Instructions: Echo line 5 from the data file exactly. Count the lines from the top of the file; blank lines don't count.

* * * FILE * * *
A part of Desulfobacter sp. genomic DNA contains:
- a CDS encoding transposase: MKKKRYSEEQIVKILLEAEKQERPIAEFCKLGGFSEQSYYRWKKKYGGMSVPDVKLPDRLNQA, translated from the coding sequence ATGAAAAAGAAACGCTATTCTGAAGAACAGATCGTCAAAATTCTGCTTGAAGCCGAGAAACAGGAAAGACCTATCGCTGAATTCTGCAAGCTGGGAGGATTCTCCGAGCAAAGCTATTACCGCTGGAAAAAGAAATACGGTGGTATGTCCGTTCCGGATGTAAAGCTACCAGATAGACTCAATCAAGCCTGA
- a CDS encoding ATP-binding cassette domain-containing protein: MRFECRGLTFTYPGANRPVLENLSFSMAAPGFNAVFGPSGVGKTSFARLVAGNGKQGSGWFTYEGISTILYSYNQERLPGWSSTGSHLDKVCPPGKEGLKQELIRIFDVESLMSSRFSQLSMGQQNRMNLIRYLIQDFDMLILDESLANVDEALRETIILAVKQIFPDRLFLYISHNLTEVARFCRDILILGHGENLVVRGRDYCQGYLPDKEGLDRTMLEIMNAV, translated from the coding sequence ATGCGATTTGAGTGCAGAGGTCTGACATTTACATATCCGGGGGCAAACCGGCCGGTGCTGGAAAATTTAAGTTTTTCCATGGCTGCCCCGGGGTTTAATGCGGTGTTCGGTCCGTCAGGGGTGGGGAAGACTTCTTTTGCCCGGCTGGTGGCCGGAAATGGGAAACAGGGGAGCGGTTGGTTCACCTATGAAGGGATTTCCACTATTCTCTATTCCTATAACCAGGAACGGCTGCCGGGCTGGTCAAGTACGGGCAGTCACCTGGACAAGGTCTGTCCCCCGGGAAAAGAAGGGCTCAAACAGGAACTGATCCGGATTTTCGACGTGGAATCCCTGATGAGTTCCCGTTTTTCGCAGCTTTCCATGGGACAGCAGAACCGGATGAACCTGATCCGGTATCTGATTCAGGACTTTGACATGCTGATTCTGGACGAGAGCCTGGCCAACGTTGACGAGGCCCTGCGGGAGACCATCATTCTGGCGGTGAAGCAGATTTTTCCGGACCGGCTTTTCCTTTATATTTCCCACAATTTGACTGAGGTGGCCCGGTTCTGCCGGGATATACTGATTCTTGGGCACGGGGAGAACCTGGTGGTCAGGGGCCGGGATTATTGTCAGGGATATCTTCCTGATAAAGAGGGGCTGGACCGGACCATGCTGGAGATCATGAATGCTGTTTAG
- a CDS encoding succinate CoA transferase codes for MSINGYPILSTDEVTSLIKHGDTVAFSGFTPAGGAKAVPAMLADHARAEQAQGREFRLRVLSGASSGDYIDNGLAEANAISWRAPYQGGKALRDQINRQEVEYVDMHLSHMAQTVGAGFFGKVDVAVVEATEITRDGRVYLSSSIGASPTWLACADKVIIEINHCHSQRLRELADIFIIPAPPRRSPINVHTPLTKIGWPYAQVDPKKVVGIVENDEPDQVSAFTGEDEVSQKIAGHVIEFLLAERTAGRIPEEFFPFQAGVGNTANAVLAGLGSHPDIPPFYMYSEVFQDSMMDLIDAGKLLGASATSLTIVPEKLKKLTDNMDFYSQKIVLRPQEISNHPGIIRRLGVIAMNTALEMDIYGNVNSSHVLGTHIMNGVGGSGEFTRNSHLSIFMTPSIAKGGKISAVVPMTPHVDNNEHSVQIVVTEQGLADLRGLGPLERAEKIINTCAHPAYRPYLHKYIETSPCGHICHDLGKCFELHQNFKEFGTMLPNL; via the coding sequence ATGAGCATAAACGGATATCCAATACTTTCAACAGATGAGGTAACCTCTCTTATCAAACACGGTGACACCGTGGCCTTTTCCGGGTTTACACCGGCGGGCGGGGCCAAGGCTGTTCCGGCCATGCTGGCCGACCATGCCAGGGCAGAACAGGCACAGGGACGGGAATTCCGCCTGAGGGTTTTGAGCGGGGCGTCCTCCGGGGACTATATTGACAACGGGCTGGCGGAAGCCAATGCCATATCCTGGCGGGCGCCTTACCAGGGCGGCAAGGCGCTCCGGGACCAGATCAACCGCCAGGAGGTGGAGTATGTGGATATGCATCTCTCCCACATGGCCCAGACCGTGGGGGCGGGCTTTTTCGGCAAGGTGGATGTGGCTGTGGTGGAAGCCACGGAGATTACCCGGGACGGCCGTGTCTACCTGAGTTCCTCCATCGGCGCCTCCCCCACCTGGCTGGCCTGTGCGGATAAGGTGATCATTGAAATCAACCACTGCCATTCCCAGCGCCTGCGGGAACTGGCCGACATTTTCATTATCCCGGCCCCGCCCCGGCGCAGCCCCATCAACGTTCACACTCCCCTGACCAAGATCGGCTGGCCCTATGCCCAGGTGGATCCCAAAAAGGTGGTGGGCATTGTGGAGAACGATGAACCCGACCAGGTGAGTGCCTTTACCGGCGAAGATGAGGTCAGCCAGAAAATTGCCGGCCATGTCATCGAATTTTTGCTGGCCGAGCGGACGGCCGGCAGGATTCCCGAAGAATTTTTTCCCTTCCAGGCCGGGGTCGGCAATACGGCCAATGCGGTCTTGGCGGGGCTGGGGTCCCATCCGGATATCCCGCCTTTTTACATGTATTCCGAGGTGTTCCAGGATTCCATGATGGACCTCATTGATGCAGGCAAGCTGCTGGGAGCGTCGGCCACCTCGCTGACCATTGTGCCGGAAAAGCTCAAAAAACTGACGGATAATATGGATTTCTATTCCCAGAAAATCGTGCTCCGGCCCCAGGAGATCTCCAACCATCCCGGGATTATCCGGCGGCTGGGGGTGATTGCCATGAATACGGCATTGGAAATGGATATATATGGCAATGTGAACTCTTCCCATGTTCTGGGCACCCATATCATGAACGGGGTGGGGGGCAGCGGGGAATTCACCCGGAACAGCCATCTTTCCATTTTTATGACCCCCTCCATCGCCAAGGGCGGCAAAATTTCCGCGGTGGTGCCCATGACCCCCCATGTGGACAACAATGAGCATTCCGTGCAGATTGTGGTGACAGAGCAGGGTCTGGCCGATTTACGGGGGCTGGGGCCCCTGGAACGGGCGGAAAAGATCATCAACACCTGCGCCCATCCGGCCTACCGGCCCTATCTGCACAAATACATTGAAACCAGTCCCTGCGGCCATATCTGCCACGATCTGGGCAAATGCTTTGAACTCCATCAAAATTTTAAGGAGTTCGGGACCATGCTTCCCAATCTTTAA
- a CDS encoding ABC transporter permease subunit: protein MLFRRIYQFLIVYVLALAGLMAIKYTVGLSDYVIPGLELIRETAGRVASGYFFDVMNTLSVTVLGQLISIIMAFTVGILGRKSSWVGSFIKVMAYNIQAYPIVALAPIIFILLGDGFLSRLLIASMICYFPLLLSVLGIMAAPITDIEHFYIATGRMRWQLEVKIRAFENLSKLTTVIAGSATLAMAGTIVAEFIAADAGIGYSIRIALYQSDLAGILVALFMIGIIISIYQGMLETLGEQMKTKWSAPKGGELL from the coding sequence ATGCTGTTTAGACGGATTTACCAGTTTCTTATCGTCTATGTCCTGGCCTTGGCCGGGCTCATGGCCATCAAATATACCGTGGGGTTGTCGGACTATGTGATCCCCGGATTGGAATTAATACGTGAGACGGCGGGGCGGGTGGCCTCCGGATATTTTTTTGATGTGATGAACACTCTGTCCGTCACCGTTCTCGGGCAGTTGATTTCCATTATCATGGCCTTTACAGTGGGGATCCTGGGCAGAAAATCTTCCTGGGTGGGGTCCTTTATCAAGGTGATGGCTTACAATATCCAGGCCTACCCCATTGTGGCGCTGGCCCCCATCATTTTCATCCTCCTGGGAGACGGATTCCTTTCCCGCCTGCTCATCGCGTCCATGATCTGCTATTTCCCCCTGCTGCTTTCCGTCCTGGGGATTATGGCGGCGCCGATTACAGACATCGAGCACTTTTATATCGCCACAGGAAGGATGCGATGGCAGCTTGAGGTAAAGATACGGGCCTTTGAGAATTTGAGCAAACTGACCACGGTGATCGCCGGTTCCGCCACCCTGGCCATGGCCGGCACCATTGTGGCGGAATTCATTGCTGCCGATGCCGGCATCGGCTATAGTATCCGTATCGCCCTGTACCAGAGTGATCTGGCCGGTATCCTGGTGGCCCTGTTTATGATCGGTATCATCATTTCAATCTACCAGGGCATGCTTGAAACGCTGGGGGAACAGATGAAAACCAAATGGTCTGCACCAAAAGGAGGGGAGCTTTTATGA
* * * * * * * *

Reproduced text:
- a CDS encoding ABC transporter permease subunit: protein MLFRRIYQFLIVYVLALAGLMAIKYTVGLSDYVIPGLELIRETAGRVASGYFFDVMNTLSVTVLGQLISIIMAFTVGILGRKSSWVGSFIKVMAYNIQAYPIVALAPIIFILLGDGFLSRLLIASMICYFPLLLSVLGIMAAPITDIEHFYIATGRMRWQLEVKIRAFENLSKLTTVIAGSATLAMAGTIVAEFIAADAGIGYSIRIALYQSDLAGILVALFMIGIIISIYQGMLETLGEQMKTKWSAPKGGELL from the coding sequence ATGCTGTTTAGACGGATTTACCAGTTTCTTATCGTCTATGTCCTGGCCTTGGCCGGGCTCATGGCCATCAAATATACCGTGGGGTTGTCGGACTATGTGATCCCCGGATTGGAATTAATACGTGAGACGGCGGGGCGGGTGGCCTCCGGATATTTTTTTGATGTGATGAACACTCTGTCCGTCACCGTTCTCGGGCAGTTGATTTCCATTATCATGGCCTTTACAGTGGGGATCCTGGGCAGAAAATCTTCCTGGGTGGGGTCCTTTATCAAGGTGATGGCTTACAATATCCAGGCCTACCCCATTGTGGCGCTGGCCCCCATCATTTTCATCCTCCTGGGAGACGGATTCCTTTCCCGCCTGCTCATCGCGTCCATGATCTGCTATTTCCCCCTGCTGCTTTCCGTCCTGGGGATTATGGCGGCGCCGATTACAGACATCGAGCACTTTTATATCGCCACAGGAAGGATGCGATGGCAGCTTGAGGTAAAGATACGGGCCTTTGAGAATTTGAGCAAACTGACCACGGTGATCGCCGGTTCCGCCACCCTGGCCATGGCCGGCACCATTGTGGCGGAATTCATTGCTGCCGATGCCGGCATCGGCTATAGTATCCGTATCGCCCTGTACCAGAGTGATCTGGCCGGTATCCTGGTGGCCCTGTTTATGATCGGTATCATCATTTCAATCTACCAGGGCATGCTTGAAACGCTGGGGGAACAGATGAAAACCAAATGGTCTGCACCAAAAGGAGGGGAGCTTTTATGA